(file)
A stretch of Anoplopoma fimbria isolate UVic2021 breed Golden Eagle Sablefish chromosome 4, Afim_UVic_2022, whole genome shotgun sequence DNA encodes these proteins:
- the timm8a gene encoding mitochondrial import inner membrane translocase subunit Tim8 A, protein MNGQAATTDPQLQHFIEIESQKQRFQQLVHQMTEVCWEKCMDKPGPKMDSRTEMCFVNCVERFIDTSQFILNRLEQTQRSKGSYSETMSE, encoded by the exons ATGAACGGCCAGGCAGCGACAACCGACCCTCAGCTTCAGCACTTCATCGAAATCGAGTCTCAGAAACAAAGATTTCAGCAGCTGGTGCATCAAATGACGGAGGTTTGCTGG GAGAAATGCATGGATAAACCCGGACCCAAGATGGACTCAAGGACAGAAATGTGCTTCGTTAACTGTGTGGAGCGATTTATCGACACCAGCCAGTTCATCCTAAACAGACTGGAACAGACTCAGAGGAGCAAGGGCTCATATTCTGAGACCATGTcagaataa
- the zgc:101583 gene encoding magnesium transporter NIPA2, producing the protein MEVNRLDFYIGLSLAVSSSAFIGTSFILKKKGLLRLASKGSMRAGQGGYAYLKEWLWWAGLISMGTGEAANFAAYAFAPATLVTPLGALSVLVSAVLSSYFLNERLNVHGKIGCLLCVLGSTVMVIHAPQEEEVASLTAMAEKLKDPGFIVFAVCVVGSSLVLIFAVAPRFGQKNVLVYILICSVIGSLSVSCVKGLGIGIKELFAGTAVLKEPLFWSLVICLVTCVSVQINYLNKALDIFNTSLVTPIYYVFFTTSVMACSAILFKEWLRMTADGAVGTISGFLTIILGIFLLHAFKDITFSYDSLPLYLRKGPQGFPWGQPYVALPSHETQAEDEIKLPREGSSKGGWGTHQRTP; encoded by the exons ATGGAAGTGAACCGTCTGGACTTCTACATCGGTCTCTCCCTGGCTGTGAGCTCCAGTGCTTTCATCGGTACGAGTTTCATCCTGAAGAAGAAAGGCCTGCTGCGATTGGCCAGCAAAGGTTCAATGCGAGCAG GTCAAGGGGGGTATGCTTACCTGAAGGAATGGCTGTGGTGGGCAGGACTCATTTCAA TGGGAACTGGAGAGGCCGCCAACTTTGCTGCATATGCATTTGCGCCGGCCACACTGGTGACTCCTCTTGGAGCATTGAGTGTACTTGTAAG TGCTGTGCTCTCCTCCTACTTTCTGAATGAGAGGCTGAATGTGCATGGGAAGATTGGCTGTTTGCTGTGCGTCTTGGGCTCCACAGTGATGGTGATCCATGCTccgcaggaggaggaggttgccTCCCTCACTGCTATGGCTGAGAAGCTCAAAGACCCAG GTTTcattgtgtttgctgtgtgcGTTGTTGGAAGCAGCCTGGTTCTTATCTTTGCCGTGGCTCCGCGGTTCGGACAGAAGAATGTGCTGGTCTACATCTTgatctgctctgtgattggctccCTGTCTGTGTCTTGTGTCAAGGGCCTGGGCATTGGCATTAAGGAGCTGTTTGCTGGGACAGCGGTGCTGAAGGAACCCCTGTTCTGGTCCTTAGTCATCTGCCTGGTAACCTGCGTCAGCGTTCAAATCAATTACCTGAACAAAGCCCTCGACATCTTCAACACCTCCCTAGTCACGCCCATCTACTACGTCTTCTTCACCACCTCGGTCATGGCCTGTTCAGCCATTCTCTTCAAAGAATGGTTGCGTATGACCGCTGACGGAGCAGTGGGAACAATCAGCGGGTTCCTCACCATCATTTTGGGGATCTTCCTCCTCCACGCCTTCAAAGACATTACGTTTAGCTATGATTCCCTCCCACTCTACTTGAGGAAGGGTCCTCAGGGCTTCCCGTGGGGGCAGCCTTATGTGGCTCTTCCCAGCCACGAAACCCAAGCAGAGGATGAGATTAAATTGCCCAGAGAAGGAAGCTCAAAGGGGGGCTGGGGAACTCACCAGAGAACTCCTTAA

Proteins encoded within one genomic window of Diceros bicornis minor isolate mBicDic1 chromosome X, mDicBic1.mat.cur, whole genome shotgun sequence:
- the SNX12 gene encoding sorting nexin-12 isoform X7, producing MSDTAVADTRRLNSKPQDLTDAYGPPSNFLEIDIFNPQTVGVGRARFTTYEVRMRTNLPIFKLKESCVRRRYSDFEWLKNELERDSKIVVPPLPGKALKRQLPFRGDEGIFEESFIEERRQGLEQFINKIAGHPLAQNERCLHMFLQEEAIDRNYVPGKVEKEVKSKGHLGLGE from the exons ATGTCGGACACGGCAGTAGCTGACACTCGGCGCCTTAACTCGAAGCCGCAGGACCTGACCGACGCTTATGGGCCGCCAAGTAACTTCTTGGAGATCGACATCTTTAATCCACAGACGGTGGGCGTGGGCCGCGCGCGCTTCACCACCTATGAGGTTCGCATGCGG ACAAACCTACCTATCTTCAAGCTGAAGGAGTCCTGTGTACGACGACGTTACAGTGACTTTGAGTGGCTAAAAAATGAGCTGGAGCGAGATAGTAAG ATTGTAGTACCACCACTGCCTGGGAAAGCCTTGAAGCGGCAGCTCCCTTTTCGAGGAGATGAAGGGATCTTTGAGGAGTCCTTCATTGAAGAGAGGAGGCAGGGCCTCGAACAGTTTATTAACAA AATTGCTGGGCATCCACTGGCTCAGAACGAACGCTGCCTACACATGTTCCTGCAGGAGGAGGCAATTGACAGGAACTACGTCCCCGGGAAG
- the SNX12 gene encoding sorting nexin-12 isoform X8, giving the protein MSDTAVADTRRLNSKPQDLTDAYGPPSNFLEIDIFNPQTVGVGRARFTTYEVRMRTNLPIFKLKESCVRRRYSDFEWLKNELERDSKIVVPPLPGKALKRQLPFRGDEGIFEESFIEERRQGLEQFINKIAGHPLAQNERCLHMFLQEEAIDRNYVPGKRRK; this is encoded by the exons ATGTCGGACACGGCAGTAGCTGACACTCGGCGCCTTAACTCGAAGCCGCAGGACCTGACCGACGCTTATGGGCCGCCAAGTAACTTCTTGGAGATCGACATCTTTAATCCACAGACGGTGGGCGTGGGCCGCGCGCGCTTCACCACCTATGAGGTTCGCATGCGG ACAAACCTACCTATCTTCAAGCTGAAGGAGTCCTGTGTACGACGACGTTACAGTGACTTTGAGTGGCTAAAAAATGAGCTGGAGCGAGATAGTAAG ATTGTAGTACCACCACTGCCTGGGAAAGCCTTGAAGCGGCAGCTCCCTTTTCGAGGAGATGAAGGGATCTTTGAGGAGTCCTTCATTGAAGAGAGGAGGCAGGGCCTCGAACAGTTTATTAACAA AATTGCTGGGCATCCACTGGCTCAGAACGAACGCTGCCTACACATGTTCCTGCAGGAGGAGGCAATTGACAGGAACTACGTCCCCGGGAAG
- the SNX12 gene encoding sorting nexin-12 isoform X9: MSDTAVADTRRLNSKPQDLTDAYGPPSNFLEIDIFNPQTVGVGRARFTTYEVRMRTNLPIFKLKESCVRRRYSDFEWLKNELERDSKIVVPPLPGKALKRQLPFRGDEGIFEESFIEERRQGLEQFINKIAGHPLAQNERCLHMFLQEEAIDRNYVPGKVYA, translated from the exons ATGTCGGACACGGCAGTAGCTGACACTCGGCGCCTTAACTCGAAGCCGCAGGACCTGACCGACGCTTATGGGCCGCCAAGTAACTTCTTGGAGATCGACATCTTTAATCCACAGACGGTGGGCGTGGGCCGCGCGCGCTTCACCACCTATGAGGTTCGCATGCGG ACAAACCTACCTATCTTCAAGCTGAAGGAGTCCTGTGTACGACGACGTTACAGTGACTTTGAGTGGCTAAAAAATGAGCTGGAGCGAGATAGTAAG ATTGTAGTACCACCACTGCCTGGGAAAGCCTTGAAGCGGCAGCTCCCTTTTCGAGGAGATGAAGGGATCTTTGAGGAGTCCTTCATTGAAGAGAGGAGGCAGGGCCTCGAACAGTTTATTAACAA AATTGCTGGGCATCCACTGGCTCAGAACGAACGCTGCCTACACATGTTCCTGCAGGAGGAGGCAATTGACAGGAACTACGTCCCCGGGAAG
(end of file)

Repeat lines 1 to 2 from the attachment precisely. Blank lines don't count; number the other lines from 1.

A stretch of Anoplopoma fimbria isolate UVic2021 breed Golden Eagle Sablefish chromosome 4, Afim_UVic_2022, whole genome shotgun sequence DNA encodes these proteins:
- the timm8a gene encoding mitochondrial import inner membrane translocase subunit Tim8 A, protein MNGQAATTDPQLQHFIEIESQKQRFQQLVHQMTEVCWEKCMDKPGPKMDSRTEMCFVNCVERFIDTSQFILNRLEQTQRSKGSYSETMSE, encoded by the exons ATGAACGGCCAGGCAGCGACAACCGACCCTCAGCTTCAGCACTTCATCGAAATCGAGTCTCAGAAACAAAGATTTCAGCAGCTGGTGCATCAAATGACGGAGGTTTGCTGG GAGAAATGCATGGATAAACCCGGACCCAAGATGGACTCAAGGACAGAAATGTGCTTCGTTAACTGTGTGGAGCGATTTATCGACACCAGCCAGTTCATCCTAAACAGACTGGAACAGACTCAGAGGAGCAAGGGCTCATATTCTGAGACCATGTcagaataa